Home > News > News Archive > 2020 > Penn State/ACY Alternative Inflation Index shows slight rise in U.S. inflation rate

Penn State/ACY Alternative Inflation Index shows slight rise in U.S. inflation rate

September 23, 2020

UNIVERSITY PARK, Pa. — The September 2020 release of the Penn State/ACY CPI Index indicates that the United States annual inflation rate for July 2020 was 1.04 percent, up slightly from the June rate of .9 percent. 

The small uptick in the Penn State/ACY CPI Index indicates that overall inflation in the U.S. remains low following the general decline in inflation that began in March 2020. For July 2020, the Penn State/ACY Marginal Rent inflation rate was 2.41 percent, down from the June rate of 3 percent.  To put this in perspective, the July 2019 Penn State/ACY Marginal Rent inflation rate was 5.46 percent.  

The Penn State/ACY Alternative Inflation Index is constructed by replacing the rental price of both tenant- and owner-occupied housing with a new measure, Marginal Rent Index (MRI), which was introduced by researchers Brent Ambrose, Edward Coulson, and Jiro Yoshida in 2018. The Penn State/ACY Index has been released to the public each month since its introduction in July 2018. 

The Penn State/ACY Core Personal Consumption Expenditure (PCE) Inflation Rate for July increased slightly from 1.06 percent to 1.14 percent, well below the Federal Reserve’s 2 percent target rate. In comparison, the Bureau of Labor Statistics (BLS) also reported that the June year-over-year change in the BLS Core CPI edged up to 1.566 percent and the Bureau of Economic Analysis (BEA) Core PCE inflation rate stood at 1.255 percent.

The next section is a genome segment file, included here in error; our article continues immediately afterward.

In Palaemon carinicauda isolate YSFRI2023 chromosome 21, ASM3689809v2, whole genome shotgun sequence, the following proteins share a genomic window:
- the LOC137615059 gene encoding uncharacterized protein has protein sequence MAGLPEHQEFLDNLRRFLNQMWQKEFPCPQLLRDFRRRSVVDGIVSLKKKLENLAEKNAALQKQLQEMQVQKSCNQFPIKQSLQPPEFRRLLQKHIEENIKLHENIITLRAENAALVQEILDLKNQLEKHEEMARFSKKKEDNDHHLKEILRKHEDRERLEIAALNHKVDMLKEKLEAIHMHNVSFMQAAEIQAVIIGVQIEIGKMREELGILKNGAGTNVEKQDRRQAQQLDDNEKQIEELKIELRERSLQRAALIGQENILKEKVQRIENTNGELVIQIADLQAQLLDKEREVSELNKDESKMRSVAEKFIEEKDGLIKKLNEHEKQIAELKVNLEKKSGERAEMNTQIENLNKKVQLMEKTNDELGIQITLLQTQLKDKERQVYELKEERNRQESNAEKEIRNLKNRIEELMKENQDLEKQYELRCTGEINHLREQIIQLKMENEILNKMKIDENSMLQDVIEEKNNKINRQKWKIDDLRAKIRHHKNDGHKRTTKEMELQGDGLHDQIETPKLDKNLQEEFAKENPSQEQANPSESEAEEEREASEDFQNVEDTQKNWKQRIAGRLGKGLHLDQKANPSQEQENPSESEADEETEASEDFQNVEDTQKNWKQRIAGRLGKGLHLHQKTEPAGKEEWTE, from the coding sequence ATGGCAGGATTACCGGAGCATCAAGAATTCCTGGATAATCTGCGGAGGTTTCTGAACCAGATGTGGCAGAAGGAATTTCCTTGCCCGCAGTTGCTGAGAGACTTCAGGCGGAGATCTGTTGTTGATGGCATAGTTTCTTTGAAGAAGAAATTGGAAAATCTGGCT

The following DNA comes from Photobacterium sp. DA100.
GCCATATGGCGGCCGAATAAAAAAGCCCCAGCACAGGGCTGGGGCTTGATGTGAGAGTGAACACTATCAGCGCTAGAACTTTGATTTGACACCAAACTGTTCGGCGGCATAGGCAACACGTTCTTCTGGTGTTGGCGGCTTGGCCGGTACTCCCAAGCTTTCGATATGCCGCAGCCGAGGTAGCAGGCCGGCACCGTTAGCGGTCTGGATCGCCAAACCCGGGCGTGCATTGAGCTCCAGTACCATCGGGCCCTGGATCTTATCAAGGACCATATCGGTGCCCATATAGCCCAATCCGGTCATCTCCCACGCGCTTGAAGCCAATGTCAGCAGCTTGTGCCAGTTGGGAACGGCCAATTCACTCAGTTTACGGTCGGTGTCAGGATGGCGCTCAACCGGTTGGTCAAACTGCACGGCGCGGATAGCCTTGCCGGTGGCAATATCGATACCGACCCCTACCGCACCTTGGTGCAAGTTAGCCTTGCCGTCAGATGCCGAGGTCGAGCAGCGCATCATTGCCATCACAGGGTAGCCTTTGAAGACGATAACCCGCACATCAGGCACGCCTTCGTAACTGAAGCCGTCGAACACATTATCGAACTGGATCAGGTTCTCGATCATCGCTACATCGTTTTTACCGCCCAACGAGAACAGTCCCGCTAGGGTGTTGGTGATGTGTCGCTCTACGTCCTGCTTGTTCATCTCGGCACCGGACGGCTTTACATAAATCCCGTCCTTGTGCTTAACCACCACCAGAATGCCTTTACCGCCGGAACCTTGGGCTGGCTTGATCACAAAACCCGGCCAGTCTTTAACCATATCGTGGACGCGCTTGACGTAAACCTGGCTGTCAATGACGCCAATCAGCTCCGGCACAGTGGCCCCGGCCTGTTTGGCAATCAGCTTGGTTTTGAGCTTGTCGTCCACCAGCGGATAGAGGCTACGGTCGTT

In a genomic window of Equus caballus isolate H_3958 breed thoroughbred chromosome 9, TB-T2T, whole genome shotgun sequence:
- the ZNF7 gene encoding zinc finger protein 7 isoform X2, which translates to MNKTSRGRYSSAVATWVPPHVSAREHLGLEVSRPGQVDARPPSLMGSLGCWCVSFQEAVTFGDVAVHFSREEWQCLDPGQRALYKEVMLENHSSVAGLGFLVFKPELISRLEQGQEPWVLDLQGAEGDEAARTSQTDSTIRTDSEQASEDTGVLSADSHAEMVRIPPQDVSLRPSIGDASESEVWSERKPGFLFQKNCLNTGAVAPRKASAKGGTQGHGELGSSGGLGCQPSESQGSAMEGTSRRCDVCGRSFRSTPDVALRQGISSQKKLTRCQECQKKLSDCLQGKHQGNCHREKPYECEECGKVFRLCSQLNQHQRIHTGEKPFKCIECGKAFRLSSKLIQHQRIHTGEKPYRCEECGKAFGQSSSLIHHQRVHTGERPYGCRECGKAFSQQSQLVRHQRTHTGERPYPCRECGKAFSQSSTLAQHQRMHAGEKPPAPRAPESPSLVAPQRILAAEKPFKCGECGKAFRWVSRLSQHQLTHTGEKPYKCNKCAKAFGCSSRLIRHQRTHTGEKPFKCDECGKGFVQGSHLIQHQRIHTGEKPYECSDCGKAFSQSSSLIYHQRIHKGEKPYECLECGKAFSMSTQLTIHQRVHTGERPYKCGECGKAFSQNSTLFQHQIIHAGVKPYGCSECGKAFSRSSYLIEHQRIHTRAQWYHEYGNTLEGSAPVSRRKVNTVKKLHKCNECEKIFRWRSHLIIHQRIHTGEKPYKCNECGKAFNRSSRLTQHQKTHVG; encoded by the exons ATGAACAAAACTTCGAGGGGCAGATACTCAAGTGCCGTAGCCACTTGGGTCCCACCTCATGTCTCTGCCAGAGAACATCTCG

The observed differences in the overall inflation rates and the marginal rent rates reflect the continued uncertainties caused by the COVID-19 pandemic. The stabilization of inflation over the summer reflects the reopening of much of the economy in late spring and the accompanying surge in economic activity.

“The slight uptick in overall inflation rates may suggest that government economic stimulus programs have started to create inflation pressure. However, the downward trend in the Penn State/ACY Marginal Rent series continues to reflect declines in multifamily transaction volume and falling rent collections,” Yoshida said.

“Furthermore, significant uncertainty continues to surround the direction of future rental rates as government policies designed to protect households from evictions and mortgage foreclosures are set to expire in September.” 

Based on Ambrose, Coulson, and Yoshida (2018), the rental inflation rate reported by the ACY Marginal Rent Index is much higher and more volatile than the BLS CPI Rent Index. 

The Penn State/ACY Alternative Inflation Index is the result of collaboration among three researchers: Ambrose, Smeal professor of risk management and real estate and director of the Institute for Real Estate Studies; Yoshida, Smeal associate professor of business; and Coulson, professor of economics and director of the Center for Real Estate at the University of California Irvine’s Paul Merage School of Business.

News
Media Contact

Andy Elder
Public Relations Specialist
814-863-3798
mediarelations@smeal.psu.edu